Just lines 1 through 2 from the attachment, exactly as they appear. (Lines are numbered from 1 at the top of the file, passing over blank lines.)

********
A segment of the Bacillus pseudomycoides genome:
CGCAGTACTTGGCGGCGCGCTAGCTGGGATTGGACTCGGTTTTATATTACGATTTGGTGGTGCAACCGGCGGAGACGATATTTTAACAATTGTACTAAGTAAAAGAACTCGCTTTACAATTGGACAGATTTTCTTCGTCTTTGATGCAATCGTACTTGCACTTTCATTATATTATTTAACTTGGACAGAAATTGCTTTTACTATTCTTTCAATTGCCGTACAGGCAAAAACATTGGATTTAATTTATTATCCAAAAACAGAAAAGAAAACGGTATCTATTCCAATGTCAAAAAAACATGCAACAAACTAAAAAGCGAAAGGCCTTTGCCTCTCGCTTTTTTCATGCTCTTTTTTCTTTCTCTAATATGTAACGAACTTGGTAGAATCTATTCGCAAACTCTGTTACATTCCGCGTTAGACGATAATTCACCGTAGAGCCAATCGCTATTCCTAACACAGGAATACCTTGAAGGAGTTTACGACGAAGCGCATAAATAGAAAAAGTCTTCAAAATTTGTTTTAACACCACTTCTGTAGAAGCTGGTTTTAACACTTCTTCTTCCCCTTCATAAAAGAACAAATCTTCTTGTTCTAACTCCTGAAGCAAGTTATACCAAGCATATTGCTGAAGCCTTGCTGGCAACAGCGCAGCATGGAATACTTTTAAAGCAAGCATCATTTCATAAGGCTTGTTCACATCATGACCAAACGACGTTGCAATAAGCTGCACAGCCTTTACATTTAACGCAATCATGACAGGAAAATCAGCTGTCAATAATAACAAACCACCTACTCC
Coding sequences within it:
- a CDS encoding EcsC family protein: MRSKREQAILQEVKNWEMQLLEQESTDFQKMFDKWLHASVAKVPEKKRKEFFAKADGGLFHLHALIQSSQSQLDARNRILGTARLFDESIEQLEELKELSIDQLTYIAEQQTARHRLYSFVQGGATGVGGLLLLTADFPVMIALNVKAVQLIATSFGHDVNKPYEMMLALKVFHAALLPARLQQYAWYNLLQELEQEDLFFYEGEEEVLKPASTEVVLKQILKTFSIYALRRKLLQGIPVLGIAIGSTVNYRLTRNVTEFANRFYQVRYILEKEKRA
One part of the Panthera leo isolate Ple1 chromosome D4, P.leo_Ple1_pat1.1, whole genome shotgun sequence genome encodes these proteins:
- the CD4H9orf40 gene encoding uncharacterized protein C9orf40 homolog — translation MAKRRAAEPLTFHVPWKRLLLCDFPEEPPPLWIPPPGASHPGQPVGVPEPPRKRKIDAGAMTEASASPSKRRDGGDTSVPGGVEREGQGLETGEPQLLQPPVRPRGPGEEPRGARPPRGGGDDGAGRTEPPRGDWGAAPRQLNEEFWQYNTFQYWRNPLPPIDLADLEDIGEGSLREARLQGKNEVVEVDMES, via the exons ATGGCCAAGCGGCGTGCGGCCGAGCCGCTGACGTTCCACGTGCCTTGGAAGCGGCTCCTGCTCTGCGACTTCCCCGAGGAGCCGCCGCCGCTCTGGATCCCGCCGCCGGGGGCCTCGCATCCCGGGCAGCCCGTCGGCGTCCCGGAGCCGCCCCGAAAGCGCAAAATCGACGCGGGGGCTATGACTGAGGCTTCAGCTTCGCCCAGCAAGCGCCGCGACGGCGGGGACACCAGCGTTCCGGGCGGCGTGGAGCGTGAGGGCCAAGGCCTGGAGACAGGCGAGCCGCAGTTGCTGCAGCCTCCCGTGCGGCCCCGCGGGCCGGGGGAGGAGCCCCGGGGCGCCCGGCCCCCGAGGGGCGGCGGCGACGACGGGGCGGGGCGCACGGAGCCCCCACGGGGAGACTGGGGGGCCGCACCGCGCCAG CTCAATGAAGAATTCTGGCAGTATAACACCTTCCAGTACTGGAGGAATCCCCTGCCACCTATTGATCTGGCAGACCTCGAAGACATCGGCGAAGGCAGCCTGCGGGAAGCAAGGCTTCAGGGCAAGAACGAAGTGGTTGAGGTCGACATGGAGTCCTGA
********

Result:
A segment of the Bacillus pseudomycoides genome:
CGCAGTACTTGGCGGCGCGCTAGCTGGGATTGGACTCGGTTTTATATTACGATTTGGTGGTGCAACCGGCGGAGACGATATTTTAACAATTGTACTAAGTAAAAGAACTCGCTTTACAATTGGACAGATTTTCTTCGTCTTTGATGCAATCGTACTTGCACTTTCATTATATTATTTAACTTGGACAGAAATTGCTTTTACTATTCTTTCAATTGCCGTACAGGCAAAAACATTGGATTTAATTTATTATCCAAAAACAGAAAAGAAAACGGTATCTATTCCAATGTCAAAAAAACATGCAACAAACTAAAAAGCGAAAGGCCTTTGCCTCTCGCTTTTTTCATGCTCTTTTTTCTTTCTCTAATATGTAACGAACTTGGTAGAATCTATTCGCAAACTCTGTTACATTCCGCGTTAGACGATAATTCACCGTAGAGCCAATCGCTATTCCTAACACAGGAATACCTTGAAGGAGTTTACGACGAAGCGCATAAATAGAAAAAGTCTTCAAAATTTGTTTTAACACCACTTCTGTAGAAGCTGGTTTTAACACTTCTTCTTCCCCTTCATAAAAGAACAAATCTTCTTGTTCTAACTCCTGAAGCAAGTTATACCAAGCATATTGCTGAAGCCTTGCTGGCAACAGCGCAGCATGGAATACTTTTAAAGCAAGCATCATTTCATAAGGCTTGTTCACATCATGACCAAACGACGTTGCAATAAGCTGCACAGCCTTTACATTTAACGCAATCATGACAGGAAAATCAGCTGTCAATAATAACAAACCACCTACTCC